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Tweet of the Week #35: Cats, Cats Everywhere

Learn how to use っけ to end a sentence when can’t seem to recall something — all thanks to this week's cat-tastic tweets!

By 3 min read

Not a single day goes by without Japanese cat owners parading their furry companions on Twitter and, well, we love it. With more than 9,526,000 pet cats registered in 2017, it’s safe to assume that Japan is absolutely mad about cats.

Let’s take a minute to learn the etymology of the Japanese word for cat, ねこ. The old word for “neko” is “nekoma,” which combines the onomatopoeia for the sound cats make, にゃ and こま meaning “four-legged animal.”

The left radical of the kanji is easy peasy to remember. means beast and is also associated with dogs. The right part, however, requires a little bit more insight since has nothing to do with our feline friends but actually means “seedling” or “sapling.”

First, we already know that Kanji are of Chinese origin. Second, in China, cats go “miao” or “mao.” ’s Chinese reading is みょう. So if you haven’t guessed by now, , in China, means the “beast that makes a meow sound.” Add that to your list of fun facts to break out at a party!


When you hear a noise coming from inside your walls, you’d expect it to be a rat or mouse snuggling in your insulation waiting until the cover of night to hunt for leftover cheese.

When @d_e_heffun heard something coming from behind the wall, he bravely took it upon himself to investigate and made quite a surprising discovery!




Sounds like a fake “true story,” like the ones you read on the internet but never see in real life. I can’t believe this kind of thing would appear from the walls of our house. By the way, it happened last night.

Say again?

The suffix っけ is a simple expression you should have in your Nihongo bank to help you hold natural and casual conversations in Japanese. Simply put, っけ comes in to end a sentence when you’re asking about something you’re supposed to know, but can’t seem to recall.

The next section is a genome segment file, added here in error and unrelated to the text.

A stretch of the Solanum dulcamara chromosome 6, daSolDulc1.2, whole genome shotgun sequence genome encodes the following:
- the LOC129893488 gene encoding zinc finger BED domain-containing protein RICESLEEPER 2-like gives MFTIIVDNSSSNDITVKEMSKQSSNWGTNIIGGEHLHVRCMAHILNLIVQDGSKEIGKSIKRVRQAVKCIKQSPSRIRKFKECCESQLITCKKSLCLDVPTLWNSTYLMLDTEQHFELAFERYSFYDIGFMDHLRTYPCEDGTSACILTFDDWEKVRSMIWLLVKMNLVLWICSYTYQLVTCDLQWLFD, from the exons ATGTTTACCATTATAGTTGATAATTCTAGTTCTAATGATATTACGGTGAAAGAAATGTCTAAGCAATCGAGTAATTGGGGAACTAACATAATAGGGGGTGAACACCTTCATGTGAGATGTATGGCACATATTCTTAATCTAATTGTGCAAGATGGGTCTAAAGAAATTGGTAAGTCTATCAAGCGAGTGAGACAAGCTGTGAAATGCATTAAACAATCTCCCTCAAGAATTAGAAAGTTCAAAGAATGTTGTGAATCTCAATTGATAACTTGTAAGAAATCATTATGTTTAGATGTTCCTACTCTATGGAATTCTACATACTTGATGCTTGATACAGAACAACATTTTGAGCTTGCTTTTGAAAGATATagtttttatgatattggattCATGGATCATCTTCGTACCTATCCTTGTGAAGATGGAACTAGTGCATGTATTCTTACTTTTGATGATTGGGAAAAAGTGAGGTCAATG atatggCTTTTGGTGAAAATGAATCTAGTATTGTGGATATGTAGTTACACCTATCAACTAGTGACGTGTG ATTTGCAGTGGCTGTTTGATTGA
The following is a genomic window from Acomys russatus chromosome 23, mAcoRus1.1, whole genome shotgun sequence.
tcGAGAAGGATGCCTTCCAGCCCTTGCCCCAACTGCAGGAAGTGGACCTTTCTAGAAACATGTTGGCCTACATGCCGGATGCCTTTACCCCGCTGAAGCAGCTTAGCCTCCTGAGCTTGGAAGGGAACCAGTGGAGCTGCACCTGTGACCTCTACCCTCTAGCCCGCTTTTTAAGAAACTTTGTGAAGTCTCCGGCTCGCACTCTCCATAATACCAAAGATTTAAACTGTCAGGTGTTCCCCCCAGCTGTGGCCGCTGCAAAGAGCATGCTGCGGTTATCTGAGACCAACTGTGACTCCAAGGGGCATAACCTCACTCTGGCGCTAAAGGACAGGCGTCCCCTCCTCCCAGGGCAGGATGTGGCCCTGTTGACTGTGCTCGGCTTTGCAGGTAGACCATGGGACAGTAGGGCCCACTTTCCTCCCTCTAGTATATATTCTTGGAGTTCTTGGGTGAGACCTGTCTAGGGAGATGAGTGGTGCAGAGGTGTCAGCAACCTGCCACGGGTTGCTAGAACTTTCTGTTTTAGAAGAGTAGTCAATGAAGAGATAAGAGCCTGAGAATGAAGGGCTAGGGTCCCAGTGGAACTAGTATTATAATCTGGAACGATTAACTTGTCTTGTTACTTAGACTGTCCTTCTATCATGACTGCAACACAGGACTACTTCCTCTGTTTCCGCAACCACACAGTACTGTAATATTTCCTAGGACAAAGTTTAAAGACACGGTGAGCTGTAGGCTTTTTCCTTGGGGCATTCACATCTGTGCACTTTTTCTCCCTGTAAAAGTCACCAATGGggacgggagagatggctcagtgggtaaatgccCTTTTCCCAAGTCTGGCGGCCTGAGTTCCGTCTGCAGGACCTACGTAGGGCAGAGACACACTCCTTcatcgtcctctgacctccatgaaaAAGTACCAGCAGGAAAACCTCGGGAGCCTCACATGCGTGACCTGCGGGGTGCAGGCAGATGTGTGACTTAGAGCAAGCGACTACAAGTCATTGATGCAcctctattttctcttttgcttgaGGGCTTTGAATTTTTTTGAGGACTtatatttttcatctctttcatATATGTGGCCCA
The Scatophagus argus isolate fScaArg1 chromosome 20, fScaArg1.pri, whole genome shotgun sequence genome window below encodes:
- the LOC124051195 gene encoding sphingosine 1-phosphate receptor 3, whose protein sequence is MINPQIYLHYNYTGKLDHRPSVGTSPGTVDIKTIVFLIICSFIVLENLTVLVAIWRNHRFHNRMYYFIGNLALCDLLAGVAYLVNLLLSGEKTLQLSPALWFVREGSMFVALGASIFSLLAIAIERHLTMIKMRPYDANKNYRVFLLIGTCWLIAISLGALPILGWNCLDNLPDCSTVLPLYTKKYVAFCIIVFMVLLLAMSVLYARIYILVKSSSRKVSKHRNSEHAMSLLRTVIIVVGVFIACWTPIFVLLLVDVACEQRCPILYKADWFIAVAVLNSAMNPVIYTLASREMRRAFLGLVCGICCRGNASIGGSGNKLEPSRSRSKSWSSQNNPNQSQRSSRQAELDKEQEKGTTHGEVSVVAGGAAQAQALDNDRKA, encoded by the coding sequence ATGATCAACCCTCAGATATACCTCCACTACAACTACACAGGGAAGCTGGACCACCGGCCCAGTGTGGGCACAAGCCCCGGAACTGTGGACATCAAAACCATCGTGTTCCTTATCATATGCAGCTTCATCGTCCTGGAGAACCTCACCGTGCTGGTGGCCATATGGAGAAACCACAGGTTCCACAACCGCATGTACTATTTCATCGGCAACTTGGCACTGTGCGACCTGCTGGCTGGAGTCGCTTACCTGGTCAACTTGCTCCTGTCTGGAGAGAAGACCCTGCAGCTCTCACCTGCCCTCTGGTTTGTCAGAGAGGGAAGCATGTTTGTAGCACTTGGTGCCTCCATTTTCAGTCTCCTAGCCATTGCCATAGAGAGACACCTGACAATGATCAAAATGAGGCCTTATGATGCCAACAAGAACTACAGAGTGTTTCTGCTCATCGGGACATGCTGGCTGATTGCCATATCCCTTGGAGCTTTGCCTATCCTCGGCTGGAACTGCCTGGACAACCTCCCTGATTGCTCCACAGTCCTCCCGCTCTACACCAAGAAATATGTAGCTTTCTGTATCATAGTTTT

っけ often ends a question you’re asking yourself, but it can also be used casually when addressing other people and asking them to confirm the information.

Most of the time, っけ is used with (a casual form of the copula です) and the past form.

  • 何でしたっけ。= What was it again?
  • 何時なんじだっけ。= What time was it again?
  • これでいいんだっけ。= Is it ok like this?
  • 納豆なっとうきだっけ?= Do you like natto?

Otsukaresama desu! You studied hard today. Just for giggles here’s a selection of recent hilarious kitty tweets to brighten up your Saturday.


おわかりいただけただろうか = Got it?


どうしてそうなったのw = How did that happen?! LOL

Evry damn tiem!

なにかとおもったら自分じぶんみみだった = Was wondering what this was when I realized it’s my ears.

Dat salaryman pose tho

終電しゅうでんれなかったサラリーマン = Salaryman who missed the last train

Cat or cow?

ねこてきた = A cat appeared

Not a fan of fluffy neko-chan? Here’s a super cute Shiba Inu instead.

どのセーブデータだっけ = Which save file was it again?


Japanese Romaji English
うそ uso lie
みたい mitai like (looks like, is similar to)
本当ほんとう hontou real
はなし hanashi story
netto jyou de on the internet
しか shika only
miru see
まさか masaka no way!
wagayano our home, one’s home
かべなかから kabe no naka kara from inside the wall
ちなみに chinami ni by the way
昨日きのう kinou yesterday
おわかりいただけただろうか o wakari itadaketa darouka Got it?/Did you understand?
どうしてそうなったの doushite sou natta no How did that happen?
w LOL Japanese text speak for laughter, LOL
おも omou to think
自分じぶん jibun no one’s own
みみ mimi ear
定時ていじ teiji on time
帰宅きたく kitaku come back home
サラリーマン sarariiman “salaryman”, businessman
終電しゅうでん shuuden last train (of the day)
れる noreru to board (the train)
deru come out
どの dono which
セーブデータ seebu deeta saved data

For more on learning Japanese

See a funny Japanese tweet that could be awesome for Tweet of the Week? Retweet it and tag us @gaijinpot!

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